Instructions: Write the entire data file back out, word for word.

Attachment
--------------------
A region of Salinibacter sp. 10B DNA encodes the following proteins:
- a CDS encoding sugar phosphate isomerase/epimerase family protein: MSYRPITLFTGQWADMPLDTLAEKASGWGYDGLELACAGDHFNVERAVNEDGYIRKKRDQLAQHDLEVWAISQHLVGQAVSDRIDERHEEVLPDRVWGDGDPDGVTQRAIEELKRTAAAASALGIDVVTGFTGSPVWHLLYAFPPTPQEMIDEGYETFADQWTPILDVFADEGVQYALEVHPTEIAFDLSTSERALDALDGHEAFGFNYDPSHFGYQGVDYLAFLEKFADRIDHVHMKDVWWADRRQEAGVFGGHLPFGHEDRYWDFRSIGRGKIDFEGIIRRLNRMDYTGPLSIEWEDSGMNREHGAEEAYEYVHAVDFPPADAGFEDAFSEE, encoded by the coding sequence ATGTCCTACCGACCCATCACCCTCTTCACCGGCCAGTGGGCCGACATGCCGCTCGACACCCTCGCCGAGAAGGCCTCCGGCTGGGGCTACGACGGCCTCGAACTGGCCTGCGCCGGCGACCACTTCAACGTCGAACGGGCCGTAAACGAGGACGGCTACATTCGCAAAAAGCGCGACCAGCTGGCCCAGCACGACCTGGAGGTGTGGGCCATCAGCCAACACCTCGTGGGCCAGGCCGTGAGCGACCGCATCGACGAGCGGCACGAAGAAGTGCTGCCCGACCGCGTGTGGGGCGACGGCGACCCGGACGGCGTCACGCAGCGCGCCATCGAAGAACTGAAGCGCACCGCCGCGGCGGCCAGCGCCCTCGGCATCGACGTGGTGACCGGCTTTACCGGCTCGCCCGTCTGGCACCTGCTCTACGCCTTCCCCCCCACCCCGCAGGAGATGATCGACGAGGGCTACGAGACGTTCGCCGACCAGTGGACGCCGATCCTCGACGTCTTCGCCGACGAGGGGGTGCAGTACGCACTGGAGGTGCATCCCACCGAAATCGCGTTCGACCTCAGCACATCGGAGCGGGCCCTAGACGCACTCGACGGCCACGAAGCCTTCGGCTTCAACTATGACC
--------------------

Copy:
A region of Salinibacter sp. 10B DNA encodes the following proteins:
- a CDS encoding sugar phosphate isomerase/epimerase family protein: MSYRPITLFTGQWADMPLDTLAEKASGWGYDGLELACAGDHFNVERAVNEDGYIRKKRDQLAQHDLEVWAISQHLVGQAVSDRIDERHEEVLPDRVWGDGDPDGVTQRAIEELKRTAAAASALGIDVVTGFTGSPVWHLLYAFPPTPQEMIDEGYETFADQWTPILDVFADEGVQYALEVHPTEIAFDLSTSERALDALDGHEAFGFNYDPSHFGYQGVDYLAFLEKFADRIDHVHMKDVWWADRRQEAGVFGGHLPFGHEDRYWDFRSIGRGKIDFEGIIRRLNRMDYTGPLSIEWEDSGMNREHGAEEAYEYVHAVDFPPADAGFEDAFSEE, encoded by the coding sequence ATGTCCTACCGACCCATCACCCTCTTCACCGGCCAGTGGGCCGACATGCCGCTCGACACCCTCGCCGAGAAGGCCTCCGGCTGGGGCTACGACGGCCTCGAACTGGCCTGCGCCGGCGACCACTTCAACGTCGAACGGGCCGTAAACGAGGACGGCTACATTCGCAAAAAGCGCGACCAGCTGGCCCAGCACGACCTGGAGGTGTGGGCCATCAGCCAACACCTCGTGGGCCAGGCCGTGAGCGACCGCATCGACGAGCGGCACGAAGAAGTGCTGCCCGACCGCGTGTGGGGCGACGGCGACCCGGACGGCGTCACGCAGCGCGCCATCGAAGAACTGAAGCGCACCGCCGCGGCGGCCAGCGCCCTCGGCATCGACGTGGTGACCGGCTTTACCGGCTCGCCCGTCTGGCACCTGCTCTACGCCTTCCCCCCCACCCCGCAGGAGATGATCGACGAGGGCTACGAGACGTTCGCCGACCAGTGGACGCCGATCCTCGACGTCTTCGCCGACGAGGGGGTGCAGTACGCACTGGAGGTGCATCCCACCGAAATCGCGTTCGACCTCAGCACATCGGAGCGGGCCCTAGACGCACTCGACGGCCACGAAGCCTTCGGCTTCAACTATGACC